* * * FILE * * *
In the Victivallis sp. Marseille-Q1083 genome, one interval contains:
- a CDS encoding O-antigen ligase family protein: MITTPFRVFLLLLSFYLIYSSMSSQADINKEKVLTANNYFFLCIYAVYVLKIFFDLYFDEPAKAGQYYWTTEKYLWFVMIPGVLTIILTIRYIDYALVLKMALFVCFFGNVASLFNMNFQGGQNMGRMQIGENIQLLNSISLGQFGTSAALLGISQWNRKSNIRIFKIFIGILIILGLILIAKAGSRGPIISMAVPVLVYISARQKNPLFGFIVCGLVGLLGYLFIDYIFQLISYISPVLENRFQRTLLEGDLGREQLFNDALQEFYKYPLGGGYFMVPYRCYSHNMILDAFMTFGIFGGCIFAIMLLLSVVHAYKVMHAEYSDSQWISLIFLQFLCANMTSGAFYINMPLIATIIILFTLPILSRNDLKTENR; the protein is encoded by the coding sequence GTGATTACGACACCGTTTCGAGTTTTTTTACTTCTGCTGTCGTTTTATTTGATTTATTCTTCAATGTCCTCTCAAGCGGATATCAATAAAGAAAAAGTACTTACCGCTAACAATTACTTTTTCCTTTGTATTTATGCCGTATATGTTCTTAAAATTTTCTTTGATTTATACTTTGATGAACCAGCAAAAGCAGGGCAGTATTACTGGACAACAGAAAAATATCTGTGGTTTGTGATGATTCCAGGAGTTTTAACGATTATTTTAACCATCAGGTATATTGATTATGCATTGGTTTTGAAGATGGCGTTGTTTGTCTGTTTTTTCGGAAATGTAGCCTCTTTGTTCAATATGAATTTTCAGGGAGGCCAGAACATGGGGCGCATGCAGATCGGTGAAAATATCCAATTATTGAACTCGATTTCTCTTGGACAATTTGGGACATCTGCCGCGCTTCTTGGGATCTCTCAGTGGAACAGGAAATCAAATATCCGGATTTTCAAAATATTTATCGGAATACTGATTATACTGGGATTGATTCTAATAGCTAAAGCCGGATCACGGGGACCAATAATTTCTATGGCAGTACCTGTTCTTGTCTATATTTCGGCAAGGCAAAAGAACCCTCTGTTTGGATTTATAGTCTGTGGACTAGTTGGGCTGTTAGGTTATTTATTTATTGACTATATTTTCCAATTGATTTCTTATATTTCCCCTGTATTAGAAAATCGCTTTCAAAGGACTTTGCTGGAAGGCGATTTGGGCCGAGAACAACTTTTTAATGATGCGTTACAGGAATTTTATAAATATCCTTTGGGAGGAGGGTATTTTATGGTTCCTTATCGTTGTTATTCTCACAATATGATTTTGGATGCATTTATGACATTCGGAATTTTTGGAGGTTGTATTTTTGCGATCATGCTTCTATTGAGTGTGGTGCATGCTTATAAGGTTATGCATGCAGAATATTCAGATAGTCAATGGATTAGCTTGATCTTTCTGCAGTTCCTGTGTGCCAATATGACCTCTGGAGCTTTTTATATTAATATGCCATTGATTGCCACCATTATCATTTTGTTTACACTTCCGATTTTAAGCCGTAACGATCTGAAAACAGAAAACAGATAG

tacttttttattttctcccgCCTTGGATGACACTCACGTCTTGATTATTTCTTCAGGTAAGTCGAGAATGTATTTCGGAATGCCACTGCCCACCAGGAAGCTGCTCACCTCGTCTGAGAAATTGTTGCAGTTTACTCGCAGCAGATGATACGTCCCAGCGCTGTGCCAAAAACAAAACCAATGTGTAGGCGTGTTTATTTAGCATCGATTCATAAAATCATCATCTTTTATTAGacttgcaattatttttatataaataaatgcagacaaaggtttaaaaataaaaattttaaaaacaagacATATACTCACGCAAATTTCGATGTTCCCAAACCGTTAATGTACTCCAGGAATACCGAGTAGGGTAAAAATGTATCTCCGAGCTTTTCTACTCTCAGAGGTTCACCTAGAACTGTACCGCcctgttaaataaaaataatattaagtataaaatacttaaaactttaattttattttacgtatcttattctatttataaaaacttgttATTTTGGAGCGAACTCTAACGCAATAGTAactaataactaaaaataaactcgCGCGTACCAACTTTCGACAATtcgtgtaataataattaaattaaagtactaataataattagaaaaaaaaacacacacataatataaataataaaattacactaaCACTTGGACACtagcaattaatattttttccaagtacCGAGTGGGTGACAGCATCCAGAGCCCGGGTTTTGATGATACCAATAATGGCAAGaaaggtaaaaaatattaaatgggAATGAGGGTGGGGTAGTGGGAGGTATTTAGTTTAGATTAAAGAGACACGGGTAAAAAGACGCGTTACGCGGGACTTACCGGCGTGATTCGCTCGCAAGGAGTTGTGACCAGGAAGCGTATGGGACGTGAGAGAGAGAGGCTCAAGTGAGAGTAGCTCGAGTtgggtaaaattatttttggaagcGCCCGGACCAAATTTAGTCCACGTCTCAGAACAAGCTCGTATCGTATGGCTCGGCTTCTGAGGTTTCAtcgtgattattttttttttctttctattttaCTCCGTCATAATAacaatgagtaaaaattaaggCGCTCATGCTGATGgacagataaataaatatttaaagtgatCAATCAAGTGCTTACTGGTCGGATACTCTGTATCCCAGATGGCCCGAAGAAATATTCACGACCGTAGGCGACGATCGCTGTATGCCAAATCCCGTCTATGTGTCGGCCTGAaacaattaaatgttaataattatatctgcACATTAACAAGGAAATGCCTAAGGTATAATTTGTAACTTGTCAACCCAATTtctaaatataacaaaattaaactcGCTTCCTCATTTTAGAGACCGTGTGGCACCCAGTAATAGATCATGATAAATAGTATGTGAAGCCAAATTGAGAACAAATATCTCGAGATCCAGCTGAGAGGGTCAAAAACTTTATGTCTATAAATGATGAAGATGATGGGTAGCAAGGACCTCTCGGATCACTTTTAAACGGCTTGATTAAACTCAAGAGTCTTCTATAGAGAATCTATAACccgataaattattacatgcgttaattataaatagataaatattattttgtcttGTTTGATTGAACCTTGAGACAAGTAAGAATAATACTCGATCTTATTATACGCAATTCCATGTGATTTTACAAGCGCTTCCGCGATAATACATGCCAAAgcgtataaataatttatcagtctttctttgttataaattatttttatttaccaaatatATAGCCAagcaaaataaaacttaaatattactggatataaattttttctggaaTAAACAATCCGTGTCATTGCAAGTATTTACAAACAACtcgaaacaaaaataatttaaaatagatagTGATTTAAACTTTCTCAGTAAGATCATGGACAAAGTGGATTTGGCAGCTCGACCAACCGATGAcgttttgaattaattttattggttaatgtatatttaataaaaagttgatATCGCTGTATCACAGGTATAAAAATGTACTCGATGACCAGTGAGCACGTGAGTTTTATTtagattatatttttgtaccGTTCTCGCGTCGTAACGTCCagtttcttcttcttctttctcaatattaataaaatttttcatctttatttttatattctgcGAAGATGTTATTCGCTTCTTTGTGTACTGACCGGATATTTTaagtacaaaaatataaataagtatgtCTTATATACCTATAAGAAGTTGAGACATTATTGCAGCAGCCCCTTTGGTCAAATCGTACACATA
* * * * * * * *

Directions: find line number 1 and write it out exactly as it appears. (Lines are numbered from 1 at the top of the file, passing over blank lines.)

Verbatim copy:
In the Victivallis sp. Marseille-Q1083 genome, one interval contains: